As for the world of Haven, I wanted it to be something different. There are loads of books about supernatural creatures, and how they interact or try to assimilate into the human world. So with Haven, I wanted to turn the tables — make it about the world they had created for themselves where the humans were not the ruling class.

How does Haven differ from your previous book, Terra Vonnel and the Skulls of Aries? How is it similar? 

Well, the biggest difference is Magic. In Terra’s world Magic is not unheard of; it exists, but Terra does not possess the ability to perform magic. Whereas in Haven, Sam lives on Earth in the beginning of the book and there is no such thing as Magic. But that all changes when Sam reaches Haven — Magic is prevalent there and Sam discovers he has an affinity for it.

What was the process of becoming an author and getting self-published like?

At first it was a lot of research—learning what I would need to do, and who I should choose as my main distributor. Then it was about building my team, which included my editors (I have a team of four), graphic artist, and someone to format my manuscript. Then I began to build my author platform. I knew taking the self-published route with Haven was going to be a challenge, but I love the control it offers. I think of it as a business, and in reality that is exactly what it is. I know that as the CEO of my company, I cannot and should not try to do everything myself. I believe if you want to be great, you surround yourself with great people. I understood early on that I’m a storyteller and nothing more. I’m not an editor or graphic artist. It’s important to understand what your strengths are and to get help with your weaknesses.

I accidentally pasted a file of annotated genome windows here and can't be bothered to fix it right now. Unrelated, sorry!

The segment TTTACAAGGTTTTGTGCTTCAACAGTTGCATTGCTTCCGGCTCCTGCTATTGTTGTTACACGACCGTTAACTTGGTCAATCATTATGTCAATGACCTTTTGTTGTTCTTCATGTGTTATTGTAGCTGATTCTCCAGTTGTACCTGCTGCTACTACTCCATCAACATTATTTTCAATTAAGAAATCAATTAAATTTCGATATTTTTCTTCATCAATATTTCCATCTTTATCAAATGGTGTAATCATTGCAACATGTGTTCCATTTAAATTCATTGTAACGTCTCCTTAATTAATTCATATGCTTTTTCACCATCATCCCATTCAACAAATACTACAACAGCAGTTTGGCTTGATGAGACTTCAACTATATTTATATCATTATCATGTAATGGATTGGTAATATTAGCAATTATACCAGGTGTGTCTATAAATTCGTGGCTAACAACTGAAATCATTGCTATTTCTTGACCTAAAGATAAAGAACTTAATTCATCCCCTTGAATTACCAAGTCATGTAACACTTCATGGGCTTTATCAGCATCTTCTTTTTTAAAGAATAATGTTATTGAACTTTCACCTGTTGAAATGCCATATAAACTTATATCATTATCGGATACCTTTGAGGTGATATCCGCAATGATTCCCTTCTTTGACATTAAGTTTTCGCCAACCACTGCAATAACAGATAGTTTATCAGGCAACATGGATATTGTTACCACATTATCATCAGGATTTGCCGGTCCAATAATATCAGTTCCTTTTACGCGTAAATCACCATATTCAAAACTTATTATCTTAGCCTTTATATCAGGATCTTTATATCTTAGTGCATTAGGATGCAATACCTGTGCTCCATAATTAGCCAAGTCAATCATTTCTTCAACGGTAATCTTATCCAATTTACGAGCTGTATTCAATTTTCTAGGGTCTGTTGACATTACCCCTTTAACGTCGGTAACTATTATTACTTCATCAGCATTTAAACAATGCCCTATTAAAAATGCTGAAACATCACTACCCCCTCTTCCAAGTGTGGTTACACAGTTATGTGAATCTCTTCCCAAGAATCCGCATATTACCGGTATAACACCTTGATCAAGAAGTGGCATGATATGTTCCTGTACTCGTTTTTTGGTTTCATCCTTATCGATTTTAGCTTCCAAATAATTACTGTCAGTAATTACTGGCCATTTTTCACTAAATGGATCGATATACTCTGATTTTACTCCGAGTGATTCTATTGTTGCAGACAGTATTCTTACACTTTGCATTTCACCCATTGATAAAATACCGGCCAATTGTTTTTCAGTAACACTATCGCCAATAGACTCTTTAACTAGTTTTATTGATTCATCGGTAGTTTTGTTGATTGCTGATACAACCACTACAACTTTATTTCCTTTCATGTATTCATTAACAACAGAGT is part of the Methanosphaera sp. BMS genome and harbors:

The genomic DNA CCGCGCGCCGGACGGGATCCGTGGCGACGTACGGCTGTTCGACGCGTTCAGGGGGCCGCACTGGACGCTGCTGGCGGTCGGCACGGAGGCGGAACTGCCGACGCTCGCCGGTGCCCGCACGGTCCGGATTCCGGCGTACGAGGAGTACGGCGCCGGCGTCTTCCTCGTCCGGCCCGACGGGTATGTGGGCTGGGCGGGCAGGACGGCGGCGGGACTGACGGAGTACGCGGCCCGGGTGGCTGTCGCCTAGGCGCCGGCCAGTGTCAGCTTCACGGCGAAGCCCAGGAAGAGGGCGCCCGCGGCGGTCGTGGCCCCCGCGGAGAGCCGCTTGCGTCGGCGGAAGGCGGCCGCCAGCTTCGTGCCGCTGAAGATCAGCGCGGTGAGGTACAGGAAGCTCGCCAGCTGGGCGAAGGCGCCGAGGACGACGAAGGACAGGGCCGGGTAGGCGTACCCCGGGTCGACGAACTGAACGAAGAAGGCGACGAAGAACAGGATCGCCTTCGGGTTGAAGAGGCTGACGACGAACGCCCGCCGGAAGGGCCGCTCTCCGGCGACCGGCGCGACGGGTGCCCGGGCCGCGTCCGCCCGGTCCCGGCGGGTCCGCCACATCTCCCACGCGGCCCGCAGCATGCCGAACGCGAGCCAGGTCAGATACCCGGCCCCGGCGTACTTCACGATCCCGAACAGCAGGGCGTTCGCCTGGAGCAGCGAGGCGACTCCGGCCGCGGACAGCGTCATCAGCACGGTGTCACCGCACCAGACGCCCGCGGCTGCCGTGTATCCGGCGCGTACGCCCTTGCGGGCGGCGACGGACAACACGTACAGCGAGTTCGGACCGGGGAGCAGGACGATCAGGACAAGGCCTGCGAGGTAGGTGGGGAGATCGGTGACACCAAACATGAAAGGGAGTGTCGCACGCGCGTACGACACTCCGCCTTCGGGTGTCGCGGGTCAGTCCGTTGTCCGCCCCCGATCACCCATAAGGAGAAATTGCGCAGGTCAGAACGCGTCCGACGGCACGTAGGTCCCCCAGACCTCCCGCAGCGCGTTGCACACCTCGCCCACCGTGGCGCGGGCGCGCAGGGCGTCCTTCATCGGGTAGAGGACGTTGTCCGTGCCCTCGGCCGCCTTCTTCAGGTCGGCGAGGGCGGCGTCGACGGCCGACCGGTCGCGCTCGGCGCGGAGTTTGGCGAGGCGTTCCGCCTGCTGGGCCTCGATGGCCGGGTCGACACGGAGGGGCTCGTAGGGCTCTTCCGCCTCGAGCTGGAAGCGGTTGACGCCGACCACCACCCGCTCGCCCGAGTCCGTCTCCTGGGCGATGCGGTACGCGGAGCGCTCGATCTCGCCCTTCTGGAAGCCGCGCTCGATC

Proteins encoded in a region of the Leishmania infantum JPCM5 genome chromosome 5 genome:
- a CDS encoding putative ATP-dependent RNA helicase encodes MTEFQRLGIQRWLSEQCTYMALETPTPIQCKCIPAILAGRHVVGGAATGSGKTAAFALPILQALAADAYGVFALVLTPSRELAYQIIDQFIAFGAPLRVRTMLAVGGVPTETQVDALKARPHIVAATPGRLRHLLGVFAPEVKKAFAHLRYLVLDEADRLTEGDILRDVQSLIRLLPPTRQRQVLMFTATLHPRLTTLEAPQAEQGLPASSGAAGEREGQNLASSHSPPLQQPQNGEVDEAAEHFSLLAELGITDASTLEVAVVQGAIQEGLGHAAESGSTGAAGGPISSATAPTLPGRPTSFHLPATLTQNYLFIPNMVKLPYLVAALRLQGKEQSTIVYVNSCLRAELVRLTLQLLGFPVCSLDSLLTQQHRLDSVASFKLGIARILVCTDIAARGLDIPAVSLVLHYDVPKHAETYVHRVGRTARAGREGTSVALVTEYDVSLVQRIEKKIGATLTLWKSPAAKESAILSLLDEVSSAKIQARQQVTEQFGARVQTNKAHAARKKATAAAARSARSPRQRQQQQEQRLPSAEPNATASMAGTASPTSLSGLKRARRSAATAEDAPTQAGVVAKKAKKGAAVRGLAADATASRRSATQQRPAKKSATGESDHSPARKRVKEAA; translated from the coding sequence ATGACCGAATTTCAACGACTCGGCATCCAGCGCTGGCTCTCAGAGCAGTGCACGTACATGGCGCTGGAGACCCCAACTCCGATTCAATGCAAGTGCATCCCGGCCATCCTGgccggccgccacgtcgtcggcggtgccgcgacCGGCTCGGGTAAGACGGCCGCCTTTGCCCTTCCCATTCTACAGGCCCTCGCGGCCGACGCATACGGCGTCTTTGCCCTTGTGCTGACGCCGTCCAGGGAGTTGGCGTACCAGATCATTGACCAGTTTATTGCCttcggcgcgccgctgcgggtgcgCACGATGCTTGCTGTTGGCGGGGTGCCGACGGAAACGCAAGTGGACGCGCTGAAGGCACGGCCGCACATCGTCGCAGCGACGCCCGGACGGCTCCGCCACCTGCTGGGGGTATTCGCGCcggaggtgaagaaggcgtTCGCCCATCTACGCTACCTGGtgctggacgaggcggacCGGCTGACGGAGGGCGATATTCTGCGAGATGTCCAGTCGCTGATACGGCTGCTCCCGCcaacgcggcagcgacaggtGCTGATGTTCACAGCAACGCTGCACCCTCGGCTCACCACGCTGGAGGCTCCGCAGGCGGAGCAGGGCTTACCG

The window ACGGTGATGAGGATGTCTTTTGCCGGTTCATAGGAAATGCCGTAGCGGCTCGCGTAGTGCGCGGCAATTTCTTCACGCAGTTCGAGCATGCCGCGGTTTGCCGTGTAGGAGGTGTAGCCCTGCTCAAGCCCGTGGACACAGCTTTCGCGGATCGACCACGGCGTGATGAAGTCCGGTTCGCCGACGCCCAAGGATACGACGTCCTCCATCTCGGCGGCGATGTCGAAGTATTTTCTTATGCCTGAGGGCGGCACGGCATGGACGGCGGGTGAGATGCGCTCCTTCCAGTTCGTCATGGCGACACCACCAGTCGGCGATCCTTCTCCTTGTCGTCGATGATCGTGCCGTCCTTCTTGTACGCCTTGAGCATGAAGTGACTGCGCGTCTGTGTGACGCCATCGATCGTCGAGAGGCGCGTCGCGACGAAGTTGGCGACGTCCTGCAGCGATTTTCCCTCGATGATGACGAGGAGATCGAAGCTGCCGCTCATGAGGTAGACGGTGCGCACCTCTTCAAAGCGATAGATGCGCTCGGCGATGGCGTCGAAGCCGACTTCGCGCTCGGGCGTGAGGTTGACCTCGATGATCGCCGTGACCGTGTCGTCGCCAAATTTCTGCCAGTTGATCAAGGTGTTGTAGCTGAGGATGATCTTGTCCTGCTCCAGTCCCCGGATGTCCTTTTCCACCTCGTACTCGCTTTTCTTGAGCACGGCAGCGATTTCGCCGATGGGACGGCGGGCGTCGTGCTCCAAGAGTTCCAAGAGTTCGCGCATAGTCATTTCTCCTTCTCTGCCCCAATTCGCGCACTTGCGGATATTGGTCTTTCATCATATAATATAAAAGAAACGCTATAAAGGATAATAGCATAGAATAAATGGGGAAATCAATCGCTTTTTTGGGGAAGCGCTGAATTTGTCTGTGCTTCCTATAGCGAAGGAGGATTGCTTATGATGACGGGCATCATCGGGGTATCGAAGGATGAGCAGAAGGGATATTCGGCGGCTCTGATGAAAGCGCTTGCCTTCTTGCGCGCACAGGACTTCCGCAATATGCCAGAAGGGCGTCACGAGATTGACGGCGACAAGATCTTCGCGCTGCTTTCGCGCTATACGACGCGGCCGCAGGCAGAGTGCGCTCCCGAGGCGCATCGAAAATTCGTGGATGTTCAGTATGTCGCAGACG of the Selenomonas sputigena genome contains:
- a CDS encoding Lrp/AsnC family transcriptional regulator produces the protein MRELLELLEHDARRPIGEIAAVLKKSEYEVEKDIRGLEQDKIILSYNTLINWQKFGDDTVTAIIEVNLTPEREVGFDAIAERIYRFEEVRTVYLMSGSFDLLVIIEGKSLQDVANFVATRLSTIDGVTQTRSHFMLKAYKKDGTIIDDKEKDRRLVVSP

If you could have a meal with any author, dead or alive, who would it be and why?

That’s easy—J. R. R. Tolkien. That man was brilliant! I love the world he created with all its intricate details and rich history.

What about fictional characters? Who would you want to meet?

I think meeting Gandalf, Dumbledore, and Obi-Wan-Kenobi all at the same time would prove to be quite interesting.

Do you have a favorite character in the Haven series, and if so why is he or she your favorite? Which character is the most fun to write?

Right now it would have to be Travis, just because he is so quick-witted, but more importantly because he just gets it. He understands the true importance of friendship and how important it really is in our lives. Friendship is a choice, not like family into which you are born and feel obligated to. I think the quote by William Shakespeare that I placed in the beginning of Haven: A Stranger Magic sums it up best:  “A friend is one that knows you as you are, understands where you have been, accepts what you have become, and still, gently allows you to grow.”